Early next morning Joseph and I made it to the outskirts of Batouri where we had been advised that we were likely to flag a vehicle so I could hitch a ride. But after a while with no luck we started developing another strategy. I had seen some 4-wheel drive vehicles belonging to Medicins Sans Frontieres (MSF) which in English are known as Doctors Without Borders. I managed to stop another of these vehicles and spoke to a humanitarian worker who confirmed that they were on their way to the border. But I would need permission from their team coordinator before they could take me. "Perhaps you can go with another vehicle later today or one tomorrow morning?"
Joseph and I found the MSF field office and had a good talk with the responsible coordinator. He confirmed that they were operating at the border but at a border further north than the one I was aiming at. And he strongly advised against that I would cross where they worked as I could cost me my life. Great.
While leaving MSF I spotted another NGO with a lot of vehicles. So I talked Joseph into accompanying me there before he went to work. The one I spotted was ACF which is Action Contre la Faim or Action Against Hunger. I had not heard of them before but it turns out that they are a large operator and have existed for more than 40 years: www.actioncontrelafaim.org
ACF headquarters in Batouri
Inside I spoke with Isaac Masumbuko and was told that he was happy to help but that they weren't heading all the way to the border of Kentzou, where I was going. Their vehicles would stop at some of the refugee camps along the route. But that could bring me towards the border if I wanted? Then something changed and I was told that they now had a vehicle going to Kentzou leaving at 1pm "are you interested?" Oh yeah! Thank you!
I had not been connected to the Internet for several days so I wanted to find a connection before leaving for the border. Batouri is a nice little place...but it is little. And the local cyber café had closed. After a few failed attempt at other places where the shop owners really did EVERYTHING they could I opted for a new solution. I had seen an office of UNHCR (United Nations High Commission for Refugees) and hoped that they would help me. And they did :) I entered the compound, shook some hands, met some people and was given the wifi password. Excellent! I was able to download and print an invitation letter for CAR which I no longer needed for a visa, which I had already obtained, but which would probably come in handy at checkpoints later on. People love paperwork and stamps...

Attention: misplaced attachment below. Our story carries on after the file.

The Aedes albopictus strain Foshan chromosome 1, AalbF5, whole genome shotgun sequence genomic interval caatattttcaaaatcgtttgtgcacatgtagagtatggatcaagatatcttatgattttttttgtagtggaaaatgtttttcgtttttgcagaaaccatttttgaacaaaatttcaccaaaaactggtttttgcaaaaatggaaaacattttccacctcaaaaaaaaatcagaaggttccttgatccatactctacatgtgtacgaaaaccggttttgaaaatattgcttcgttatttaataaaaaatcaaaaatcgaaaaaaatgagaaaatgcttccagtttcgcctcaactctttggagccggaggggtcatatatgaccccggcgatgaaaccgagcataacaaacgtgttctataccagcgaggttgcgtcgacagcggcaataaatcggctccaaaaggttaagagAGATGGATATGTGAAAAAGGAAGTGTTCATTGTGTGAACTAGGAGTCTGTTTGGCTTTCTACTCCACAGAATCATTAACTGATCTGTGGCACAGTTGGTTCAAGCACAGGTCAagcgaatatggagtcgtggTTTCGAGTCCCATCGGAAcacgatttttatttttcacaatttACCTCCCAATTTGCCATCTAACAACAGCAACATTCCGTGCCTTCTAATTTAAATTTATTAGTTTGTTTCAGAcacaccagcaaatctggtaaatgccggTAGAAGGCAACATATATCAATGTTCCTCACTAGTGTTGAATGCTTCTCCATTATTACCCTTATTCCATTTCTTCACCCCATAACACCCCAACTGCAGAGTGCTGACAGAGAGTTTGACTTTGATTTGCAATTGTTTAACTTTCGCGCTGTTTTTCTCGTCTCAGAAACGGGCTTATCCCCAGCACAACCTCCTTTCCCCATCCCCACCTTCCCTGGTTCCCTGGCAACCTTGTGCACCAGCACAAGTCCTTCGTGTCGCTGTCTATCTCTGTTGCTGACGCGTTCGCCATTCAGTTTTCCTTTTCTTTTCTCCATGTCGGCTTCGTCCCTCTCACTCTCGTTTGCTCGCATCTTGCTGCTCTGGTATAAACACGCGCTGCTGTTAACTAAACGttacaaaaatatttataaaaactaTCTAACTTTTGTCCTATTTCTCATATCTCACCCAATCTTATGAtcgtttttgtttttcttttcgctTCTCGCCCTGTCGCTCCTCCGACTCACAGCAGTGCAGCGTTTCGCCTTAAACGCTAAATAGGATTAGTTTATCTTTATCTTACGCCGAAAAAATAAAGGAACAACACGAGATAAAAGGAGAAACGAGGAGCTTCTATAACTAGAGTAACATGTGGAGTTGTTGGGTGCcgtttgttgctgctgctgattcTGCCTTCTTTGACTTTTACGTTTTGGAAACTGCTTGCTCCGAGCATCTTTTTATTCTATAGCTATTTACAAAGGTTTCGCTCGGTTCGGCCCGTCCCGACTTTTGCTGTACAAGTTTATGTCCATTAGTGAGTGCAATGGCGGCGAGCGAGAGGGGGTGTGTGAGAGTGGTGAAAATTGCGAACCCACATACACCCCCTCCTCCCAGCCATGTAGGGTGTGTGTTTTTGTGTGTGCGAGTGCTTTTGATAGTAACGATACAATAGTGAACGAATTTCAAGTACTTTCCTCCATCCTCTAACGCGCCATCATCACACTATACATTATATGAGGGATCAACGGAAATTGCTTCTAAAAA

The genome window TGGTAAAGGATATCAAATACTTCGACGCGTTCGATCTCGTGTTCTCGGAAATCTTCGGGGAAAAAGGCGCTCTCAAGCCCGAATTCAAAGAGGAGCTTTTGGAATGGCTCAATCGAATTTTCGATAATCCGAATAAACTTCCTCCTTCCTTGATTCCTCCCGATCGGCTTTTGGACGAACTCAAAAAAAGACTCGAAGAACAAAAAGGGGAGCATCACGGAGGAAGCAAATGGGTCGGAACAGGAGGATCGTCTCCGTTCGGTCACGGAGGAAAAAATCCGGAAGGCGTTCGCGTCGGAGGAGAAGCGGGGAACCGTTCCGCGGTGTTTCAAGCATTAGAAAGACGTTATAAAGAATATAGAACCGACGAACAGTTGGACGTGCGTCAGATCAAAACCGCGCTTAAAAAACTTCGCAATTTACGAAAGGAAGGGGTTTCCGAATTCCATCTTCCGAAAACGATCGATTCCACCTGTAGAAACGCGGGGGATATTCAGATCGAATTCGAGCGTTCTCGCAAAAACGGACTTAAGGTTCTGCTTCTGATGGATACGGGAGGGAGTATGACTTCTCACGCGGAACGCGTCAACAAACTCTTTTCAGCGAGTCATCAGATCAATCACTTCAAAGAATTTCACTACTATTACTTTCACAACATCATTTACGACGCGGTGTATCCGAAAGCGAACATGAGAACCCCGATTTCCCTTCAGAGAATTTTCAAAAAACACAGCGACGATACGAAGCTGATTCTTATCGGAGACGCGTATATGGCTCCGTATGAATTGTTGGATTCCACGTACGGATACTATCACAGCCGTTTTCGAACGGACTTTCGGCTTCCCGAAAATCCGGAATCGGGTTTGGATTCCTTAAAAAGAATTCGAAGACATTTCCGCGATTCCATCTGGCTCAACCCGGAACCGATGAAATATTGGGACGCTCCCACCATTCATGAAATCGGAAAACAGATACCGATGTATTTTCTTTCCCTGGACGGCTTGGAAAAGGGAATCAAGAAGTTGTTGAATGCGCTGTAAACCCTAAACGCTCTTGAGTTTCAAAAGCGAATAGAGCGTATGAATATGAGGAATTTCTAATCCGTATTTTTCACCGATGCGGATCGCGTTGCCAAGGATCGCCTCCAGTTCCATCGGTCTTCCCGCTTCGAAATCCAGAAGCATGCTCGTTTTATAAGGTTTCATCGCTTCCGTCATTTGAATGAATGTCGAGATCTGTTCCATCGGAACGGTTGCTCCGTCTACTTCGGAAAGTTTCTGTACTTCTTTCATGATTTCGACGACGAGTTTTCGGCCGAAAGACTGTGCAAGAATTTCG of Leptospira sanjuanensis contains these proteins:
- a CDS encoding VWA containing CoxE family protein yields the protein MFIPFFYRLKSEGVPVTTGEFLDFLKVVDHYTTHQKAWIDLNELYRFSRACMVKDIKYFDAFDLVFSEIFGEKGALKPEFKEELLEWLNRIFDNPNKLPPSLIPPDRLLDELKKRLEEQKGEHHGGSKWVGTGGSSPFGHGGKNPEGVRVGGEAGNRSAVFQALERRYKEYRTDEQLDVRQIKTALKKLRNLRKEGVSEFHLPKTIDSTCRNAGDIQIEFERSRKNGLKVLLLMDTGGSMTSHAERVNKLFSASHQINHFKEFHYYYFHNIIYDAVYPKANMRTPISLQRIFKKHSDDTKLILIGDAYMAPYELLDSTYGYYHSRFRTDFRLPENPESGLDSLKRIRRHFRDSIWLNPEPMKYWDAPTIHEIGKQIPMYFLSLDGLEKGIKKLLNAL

Back at ACF I met Marine who was the reason why the vehicle was going to Kentzou. She had a meeting there and away we went. The road was pretty awful but I had seen worse. Then the road got worse. But I had still seen worse - hadn't I? Then it continued in the awful state and after around 100 kilometers of that I had to call it: this was the worst road I had ever been on!! Marine was laughing: "it will be even worse in CAR" she said.
We passed a refugee camp with 10,000 refugees. Later on we passed another camp which was home to 12,000 refugees. And by nightfall we reached Kentzou. The 4-wheel driver was covered in mud and the driver had no doubt done a good job. There was no way that I would cross the border during night. Not under circumstances like this. So I found a cheap room where Marine was staying and got an early start the next day.
Somewhere among all of this I ate half of one of these.
A motorcycle taxi (mototaxi) got me the last 10 kilometers to the border early next morning. We were the only ones on the red dirt road heading trough the fog in the rainforest. What would I encounter next? A military checkpoint gave my luggage the most thorough search I have ever encountered. After about 90 minutes I was given the "okay". During the end of the soldiers search he had gotten less interested in examining my underwear, battery packs and other belongings so he was less thorough...and missed my knife which wasn't hidden at all :)
I was told that I could now backtrack to Kentzou to get my exit stamp. WHAT?! Go back? Wasn't this done at the border? Fearing that I would need to return for another 90 minute mind game of searching my bag I hesitated. Then entrusted the soldiers with my belongings and securely locked them. Back through the rainforest the fog had lifted and there were now some farmers and villagers along the road. I had my passport stamped and we once again returned to the border. All good...I could pass...
The Central African Republic:
I payed the mototaxi driver an amount which he wasn't completely happy about but which I knew was more than enough. Because we had to return to Kentzou the original amount wasn't quite enough anymore. But I'm not humoring greed. It's always good to know the approximate monthly salary or how much they can earn in a full day.